Consensus in cockroach and termite phylogeny illuminates the origins of sociality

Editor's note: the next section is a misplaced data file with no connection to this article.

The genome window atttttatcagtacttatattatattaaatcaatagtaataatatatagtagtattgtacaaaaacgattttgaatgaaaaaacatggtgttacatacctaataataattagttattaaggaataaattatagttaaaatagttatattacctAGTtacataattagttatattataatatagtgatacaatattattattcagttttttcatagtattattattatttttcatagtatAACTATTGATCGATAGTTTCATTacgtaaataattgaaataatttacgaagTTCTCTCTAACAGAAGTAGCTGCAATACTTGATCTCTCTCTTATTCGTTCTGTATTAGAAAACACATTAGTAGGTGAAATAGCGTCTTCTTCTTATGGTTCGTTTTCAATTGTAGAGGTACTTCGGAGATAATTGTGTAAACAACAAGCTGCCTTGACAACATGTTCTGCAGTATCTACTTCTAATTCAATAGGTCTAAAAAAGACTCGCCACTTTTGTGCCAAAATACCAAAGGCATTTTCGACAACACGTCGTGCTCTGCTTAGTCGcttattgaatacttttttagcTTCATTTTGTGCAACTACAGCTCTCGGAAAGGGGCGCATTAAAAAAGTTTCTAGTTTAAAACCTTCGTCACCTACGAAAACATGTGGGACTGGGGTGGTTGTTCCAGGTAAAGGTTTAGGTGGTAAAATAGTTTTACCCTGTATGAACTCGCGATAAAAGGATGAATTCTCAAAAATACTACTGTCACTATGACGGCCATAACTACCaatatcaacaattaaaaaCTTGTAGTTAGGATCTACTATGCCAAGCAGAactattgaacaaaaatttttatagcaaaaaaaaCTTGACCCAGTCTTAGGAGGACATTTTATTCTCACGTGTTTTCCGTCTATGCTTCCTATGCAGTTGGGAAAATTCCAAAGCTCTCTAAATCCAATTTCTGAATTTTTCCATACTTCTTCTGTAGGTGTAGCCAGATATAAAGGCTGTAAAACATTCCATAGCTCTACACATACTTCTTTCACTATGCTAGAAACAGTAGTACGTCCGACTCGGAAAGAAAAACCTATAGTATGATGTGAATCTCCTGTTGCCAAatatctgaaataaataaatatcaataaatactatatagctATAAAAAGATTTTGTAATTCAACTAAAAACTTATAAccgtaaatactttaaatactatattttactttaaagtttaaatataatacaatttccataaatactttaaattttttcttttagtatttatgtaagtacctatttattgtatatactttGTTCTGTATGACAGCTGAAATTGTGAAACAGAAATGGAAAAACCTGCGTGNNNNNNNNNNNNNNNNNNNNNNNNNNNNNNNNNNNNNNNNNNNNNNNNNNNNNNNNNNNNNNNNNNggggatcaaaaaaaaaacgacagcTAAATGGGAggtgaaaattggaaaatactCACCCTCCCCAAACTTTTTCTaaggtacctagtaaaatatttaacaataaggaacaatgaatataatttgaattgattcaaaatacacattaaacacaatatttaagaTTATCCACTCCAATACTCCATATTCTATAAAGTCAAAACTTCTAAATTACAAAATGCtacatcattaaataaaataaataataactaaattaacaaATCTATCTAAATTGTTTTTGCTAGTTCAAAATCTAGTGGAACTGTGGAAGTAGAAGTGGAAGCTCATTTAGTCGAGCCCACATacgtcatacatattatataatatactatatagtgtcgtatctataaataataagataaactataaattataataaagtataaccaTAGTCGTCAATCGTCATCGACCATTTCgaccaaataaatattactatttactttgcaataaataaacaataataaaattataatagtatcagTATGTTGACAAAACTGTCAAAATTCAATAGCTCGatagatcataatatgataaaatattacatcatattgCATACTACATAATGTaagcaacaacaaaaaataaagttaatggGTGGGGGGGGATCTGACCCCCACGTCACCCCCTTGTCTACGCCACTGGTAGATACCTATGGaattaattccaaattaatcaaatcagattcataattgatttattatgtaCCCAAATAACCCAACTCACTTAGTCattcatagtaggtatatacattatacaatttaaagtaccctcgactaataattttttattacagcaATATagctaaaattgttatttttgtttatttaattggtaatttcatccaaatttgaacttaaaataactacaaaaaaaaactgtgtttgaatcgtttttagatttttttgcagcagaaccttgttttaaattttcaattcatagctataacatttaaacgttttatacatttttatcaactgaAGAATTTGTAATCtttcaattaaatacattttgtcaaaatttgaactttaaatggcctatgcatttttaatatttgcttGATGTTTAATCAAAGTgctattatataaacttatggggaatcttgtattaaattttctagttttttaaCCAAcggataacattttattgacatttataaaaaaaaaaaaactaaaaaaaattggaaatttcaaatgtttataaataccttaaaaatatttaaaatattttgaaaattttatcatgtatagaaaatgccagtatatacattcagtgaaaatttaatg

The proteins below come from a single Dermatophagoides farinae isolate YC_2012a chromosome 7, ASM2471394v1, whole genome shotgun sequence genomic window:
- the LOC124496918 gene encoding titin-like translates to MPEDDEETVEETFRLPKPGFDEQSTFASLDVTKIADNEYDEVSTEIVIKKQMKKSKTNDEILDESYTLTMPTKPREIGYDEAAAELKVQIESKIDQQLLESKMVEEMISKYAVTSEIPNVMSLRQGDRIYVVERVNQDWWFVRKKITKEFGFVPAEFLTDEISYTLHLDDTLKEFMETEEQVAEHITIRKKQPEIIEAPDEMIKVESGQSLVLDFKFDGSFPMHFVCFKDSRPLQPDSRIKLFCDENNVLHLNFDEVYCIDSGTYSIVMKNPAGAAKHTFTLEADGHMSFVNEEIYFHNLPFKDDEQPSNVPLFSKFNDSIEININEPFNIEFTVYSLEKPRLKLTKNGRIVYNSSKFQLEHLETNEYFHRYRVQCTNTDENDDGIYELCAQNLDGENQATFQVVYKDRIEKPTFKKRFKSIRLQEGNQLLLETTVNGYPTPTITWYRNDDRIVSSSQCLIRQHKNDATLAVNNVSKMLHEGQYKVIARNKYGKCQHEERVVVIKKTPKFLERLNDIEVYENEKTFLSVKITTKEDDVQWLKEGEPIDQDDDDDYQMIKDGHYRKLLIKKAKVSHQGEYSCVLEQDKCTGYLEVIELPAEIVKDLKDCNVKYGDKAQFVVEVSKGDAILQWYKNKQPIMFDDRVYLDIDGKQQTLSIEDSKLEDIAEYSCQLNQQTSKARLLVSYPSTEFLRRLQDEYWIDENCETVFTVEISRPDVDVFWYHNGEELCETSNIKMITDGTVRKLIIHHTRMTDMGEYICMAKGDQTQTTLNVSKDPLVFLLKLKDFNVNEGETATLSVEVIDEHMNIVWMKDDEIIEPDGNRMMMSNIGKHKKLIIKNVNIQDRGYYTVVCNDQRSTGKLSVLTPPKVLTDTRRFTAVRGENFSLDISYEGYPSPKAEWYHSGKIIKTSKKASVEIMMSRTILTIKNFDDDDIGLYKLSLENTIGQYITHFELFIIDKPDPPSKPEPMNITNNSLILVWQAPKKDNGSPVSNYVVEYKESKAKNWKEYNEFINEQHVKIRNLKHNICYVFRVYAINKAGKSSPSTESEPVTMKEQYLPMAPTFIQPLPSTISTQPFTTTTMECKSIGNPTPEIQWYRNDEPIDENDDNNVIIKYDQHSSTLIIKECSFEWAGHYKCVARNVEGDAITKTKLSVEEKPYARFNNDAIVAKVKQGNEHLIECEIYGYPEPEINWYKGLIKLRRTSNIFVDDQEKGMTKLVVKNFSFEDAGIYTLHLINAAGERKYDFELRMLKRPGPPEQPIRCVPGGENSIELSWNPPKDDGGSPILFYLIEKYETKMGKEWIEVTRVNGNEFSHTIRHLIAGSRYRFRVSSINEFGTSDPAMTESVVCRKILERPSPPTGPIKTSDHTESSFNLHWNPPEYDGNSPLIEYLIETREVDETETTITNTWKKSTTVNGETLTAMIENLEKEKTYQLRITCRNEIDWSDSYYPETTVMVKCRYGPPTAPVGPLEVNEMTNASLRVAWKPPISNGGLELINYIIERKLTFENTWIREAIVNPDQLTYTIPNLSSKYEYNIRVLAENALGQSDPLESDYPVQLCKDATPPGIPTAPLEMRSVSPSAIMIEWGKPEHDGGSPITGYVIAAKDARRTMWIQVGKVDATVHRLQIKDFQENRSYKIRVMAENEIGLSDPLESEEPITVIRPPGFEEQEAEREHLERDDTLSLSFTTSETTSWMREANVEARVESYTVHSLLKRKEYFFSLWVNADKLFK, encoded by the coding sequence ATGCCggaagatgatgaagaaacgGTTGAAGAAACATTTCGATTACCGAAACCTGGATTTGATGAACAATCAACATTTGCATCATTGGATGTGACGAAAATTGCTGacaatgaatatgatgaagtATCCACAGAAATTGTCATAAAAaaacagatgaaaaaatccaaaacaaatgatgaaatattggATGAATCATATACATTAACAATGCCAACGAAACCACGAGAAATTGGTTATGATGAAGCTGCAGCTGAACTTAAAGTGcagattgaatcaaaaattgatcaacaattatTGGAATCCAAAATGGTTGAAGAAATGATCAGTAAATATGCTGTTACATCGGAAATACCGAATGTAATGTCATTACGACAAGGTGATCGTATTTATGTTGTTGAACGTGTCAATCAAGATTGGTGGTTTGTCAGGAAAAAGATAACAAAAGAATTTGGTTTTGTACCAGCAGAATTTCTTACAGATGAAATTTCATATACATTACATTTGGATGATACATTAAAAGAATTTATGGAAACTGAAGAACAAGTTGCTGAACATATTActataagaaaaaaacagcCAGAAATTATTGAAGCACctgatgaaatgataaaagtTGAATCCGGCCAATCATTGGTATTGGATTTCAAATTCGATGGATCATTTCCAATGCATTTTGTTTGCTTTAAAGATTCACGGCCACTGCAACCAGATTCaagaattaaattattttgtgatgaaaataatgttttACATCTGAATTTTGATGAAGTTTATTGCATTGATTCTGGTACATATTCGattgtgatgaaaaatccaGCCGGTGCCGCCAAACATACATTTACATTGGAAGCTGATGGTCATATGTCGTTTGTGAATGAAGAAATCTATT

Cockroaches and termites (Blattodea) occur in almost all terrestrial ecosystems and include important decomposers, pests, as well as groups of medical importance. However, the evolution and systematics of Blattodea have long remained unresolved and recent phylogenomic studies have recovered divergent results that conflict significantly among each other and with morphology-based phylogenies. Using methods designed to counter common sources of error in genome scale phylogenetic estimation, we re-analyze the deep phylogeny of Blattodea using the largest datasets assembled to date including published transcriptomes, mitochondrial genomes, as well as data derived from Sanger-sequencing. All three datasets recovered a congruent, well-resolved and strongly supported phylogeny of Blattodea with a monophyletic Solumblattodea, and with Nocticolidae + Corydiidae comprising the earliest branching clade. The enigmatic families Lamproblattidae + Anaplectidae comprise a sister clade to Cryptocercidae + Isoptera, a novel result shedding light on the evolution of eusociality in termites. We propose the name Lanablattae for the clade Lamproblattidae + Anaplectidae and Artioblattodea for Xylophagodea + Lanablattae. Ancestral state reconstruction suggests that the ancestors of Artioblattodea was not monogamous, implying that kin selection may only play a major role in the later stages of the evolution of eusociality, while non-nepotistic cooperation may be relatively more important at the onset of social group forming. Our results provide a robust backbone phylogeny of cockroaches and termites, opening new possibilities for studying macroevolutionary patterns in this biodiverse order.